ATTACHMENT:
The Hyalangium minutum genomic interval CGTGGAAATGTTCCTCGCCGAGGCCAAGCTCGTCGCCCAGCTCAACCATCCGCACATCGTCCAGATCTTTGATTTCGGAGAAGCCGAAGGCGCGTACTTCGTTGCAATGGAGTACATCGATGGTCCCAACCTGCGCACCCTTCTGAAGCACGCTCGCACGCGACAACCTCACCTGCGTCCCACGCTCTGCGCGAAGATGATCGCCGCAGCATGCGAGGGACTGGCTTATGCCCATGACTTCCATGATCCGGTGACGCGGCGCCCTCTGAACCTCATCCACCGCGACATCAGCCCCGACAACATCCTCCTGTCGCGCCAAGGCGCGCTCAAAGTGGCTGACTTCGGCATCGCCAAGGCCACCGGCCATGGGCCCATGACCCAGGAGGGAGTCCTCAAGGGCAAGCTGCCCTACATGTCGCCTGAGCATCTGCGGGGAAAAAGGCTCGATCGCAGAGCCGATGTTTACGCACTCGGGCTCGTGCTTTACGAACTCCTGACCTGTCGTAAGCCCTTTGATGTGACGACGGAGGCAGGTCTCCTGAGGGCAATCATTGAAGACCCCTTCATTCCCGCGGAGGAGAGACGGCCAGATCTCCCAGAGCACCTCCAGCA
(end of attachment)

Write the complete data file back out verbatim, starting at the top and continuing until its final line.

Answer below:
The Hyalangium minutum genomic interval CGTGGAAATGTTCCTCGCCGAGGCCAAGCTCGTCGCCCAGCTCAACCATCCGCACATCGTCCAGATCTTTGATTTCGGAGAAGCCGAAGGCGCGTACTTCGTTGCAATGGAGTACATCGATGGTCCCAACCTGCGCACCCTTCTGAAGCACGCTCGCACGCGACAACCTCACCTGCGTCCCACGCTCTGCGCGAAGATGATCGCCGCAGCATGCGAGGGACTGGCTTATGCCCATGACTTCCATGATCCGGTGACGCGGCGCCCTCTGAACCTCATCCACCGCGACATCAGCCCCGACAACATCCTCCTGTCGCGCCAAGGCGCGCTCAAAGTGGCTGACTTCGGCATCGCCAAGGCCACCGGCCATGGGCCCATGACCCAGGAGGGAGTCCTCAAGGGCAAGCTGCCCTACATGTCGCCTGAGCATCTGCGGGGAAAAAGGCTCGATCGCAGAGCCGATGTTTACGCACTCGGGCTCGTGCTTTACGAACTCCTGACCTGTCGTAAGCCCTTTGATGTGACGACGGAGGCAGGTCTCCTGAGGGCAATCATTGAAGACCCCTTCATTCCCGCGGAGGAGAGACGGCCAGATCTCCCAGAGCACCTCCAGCA